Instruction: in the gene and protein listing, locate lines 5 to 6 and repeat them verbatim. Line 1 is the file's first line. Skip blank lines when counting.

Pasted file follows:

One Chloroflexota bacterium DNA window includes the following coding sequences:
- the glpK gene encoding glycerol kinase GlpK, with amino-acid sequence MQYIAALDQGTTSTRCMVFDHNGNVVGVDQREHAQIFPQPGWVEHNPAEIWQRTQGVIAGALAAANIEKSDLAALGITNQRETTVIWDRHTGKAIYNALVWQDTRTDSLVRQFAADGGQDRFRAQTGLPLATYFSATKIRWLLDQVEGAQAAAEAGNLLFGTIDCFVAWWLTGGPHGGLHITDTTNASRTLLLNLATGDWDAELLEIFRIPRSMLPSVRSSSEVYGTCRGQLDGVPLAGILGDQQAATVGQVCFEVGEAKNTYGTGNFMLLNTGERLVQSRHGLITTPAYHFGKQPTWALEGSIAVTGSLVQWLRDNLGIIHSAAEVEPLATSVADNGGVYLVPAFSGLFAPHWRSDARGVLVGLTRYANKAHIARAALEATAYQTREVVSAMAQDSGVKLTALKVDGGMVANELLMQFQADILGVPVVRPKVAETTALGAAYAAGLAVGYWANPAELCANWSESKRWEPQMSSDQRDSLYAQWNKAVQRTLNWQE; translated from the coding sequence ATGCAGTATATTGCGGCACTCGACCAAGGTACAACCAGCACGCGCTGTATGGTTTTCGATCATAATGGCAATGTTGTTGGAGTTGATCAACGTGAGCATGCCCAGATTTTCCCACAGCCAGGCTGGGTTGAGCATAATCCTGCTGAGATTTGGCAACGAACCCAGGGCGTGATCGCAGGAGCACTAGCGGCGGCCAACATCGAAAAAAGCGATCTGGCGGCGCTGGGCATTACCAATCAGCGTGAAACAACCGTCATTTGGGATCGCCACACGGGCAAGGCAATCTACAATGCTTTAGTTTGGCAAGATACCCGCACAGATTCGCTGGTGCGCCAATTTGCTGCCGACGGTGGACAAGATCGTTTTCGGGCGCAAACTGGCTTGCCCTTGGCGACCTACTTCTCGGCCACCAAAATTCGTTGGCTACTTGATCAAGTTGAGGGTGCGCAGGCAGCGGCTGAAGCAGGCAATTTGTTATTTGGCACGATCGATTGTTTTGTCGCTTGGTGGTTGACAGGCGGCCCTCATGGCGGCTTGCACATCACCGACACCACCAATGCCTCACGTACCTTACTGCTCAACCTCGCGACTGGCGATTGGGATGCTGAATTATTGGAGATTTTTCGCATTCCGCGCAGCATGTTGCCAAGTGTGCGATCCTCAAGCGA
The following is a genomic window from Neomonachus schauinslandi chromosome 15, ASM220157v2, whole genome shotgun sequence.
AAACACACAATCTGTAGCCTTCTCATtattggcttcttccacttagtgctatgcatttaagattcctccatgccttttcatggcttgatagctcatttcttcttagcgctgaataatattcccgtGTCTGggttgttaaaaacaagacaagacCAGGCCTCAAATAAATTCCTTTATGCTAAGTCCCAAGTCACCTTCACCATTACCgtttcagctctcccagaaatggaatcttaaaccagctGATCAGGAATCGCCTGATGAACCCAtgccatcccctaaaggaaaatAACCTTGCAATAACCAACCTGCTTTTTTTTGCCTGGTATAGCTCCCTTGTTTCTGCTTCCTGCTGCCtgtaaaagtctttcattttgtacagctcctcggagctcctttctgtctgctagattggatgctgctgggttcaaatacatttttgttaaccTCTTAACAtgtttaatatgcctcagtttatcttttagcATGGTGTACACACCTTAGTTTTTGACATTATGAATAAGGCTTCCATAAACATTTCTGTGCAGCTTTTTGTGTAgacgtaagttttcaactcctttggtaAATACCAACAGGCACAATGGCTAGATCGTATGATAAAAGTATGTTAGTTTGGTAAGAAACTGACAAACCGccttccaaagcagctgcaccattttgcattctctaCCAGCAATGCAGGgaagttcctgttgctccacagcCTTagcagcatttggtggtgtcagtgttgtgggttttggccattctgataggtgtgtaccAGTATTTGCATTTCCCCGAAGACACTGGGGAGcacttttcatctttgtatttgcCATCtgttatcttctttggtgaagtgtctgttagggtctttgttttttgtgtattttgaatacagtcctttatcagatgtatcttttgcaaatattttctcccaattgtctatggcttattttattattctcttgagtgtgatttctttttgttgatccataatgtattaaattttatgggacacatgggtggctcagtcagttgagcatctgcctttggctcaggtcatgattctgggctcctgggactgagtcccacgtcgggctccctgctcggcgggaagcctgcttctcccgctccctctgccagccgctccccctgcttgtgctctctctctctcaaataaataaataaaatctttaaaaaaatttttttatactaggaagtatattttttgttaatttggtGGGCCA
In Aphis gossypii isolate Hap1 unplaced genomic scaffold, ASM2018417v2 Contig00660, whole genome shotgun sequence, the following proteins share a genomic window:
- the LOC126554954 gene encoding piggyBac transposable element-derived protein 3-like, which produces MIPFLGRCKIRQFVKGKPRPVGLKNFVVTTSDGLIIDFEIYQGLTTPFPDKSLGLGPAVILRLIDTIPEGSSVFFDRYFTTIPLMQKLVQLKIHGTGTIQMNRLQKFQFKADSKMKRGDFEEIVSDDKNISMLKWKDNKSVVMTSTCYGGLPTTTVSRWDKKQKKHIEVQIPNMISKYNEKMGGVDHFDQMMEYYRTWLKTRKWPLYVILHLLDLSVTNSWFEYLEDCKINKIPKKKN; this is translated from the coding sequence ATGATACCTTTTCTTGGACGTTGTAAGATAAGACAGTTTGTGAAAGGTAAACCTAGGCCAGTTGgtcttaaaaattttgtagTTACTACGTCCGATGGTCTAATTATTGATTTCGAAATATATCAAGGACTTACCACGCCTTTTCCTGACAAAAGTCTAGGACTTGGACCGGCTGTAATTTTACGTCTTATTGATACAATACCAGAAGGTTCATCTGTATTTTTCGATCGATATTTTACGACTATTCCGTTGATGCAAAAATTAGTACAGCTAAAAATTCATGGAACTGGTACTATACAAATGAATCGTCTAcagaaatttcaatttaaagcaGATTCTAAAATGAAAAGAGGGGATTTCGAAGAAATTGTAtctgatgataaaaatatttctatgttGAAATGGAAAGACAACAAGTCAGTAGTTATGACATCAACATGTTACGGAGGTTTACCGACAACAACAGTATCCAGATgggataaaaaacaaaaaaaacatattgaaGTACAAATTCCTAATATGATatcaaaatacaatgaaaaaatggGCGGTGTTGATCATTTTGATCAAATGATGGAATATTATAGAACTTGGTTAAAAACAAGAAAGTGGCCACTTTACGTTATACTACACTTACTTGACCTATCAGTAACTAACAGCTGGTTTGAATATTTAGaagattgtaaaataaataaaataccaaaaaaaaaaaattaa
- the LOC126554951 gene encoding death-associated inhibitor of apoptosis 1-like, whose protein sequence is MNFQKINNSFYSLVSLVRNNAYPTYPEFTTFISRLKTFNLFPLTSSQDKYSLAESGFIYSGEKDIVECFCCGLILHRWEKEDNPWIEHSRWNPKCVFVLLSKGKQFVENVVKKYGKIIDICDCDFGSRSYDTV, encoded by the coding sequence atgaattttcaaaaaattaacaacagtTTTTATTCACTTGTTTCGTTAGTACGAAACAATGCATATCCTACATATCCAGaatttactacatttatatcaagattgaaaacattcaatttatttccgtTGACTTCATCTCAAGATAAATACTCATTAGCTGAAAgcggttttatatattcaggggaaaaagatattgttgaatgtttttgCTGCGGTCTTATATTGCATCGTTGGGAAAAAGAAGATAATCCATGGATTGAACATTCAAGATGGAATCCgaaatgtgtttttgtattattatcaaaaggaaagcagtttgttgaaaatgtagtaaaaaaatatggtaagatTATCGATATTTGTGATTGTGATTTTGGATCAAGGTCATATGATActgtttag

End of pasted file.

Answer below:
In Aphis gossypii isolate Hap1 unplaced genomic scaffold, ASM2018417v2 Contig00660, whole genome shotgun sequence, the following proteins share a genomic window:
- the LOC126554954 gene encoding piggyBac transposable element-derived protein 3-like, which produces MIPFLGRCKIRQFVKGKPRPVGLKNFVVTTSDGLIIDFEIYQGLTTPFPDKSLGLGPAVILRLIDTIPEGSSVFFDRYFTTIPLMQKLVQLKIHGTGTIQMNRLQKFQFKADSKMKRGDFEEIVSDDKNISMLKWKDNKSVVMTSTCYGGLPTTTVSRWDKKQKKHIEVQIPNMISKYNEKMGGVDHFDQMMEYYRTWLKTRKWPLYVILHLLDLSVTNSWFEYLEDCKINKIPKKKN; this is translated from the coding sequence ATGATACCTTTTCTTGGACGTTGTAAGATAAGACAGTTTGTGAAAGGTAAACCTAGGCCAGTTGgtcttaaaaattttgtagTTACTACGTCCGATGGTCTAATTATTGATTTCGAAATATATCAAGGACTTACCACGCCTTTTCCTGACAAAAGTCTAGGACTTGGACCGGCTGTAATTTTACGTCTTATTGATACAATACCAGAAGGTTCATCTGTATTTTTCGATCGATATTTTACGACTATTCCGTTGATGCAAAAATTAGTACAGCTAAAAATTCATGGAACTGGTACTATACAAATGAATCGTCTAcagaaatttcaatttaaagcaGATTCTAAAATGAAAAGAGGGGATTTCGAAGAAATTGTAtctgatgataaaaatatttctatgttGAAATGGAAAGACAACAAGTCAGTAGTTATGACATCAACATGTTACGGAGGTTTACCGACAACAACAGTATCCAGATgggataaaaaacaaaaaaaacatattgaaGTACAAATTCCTAATATGATatcaaaatacaatgaaaaaatggGCGGTGTTGATCATTTTGATCAAATGATGGAATATTATAGAACTTGGTTAAAAACAAGAAAGTGGCCACTTTACGTTATACTACACTTACTTGACCTATCAGTAACTAACAGCTGGTTTGAATATTTAGaagattgtaaaataaataaaataccaaaaaaaaaaaattaa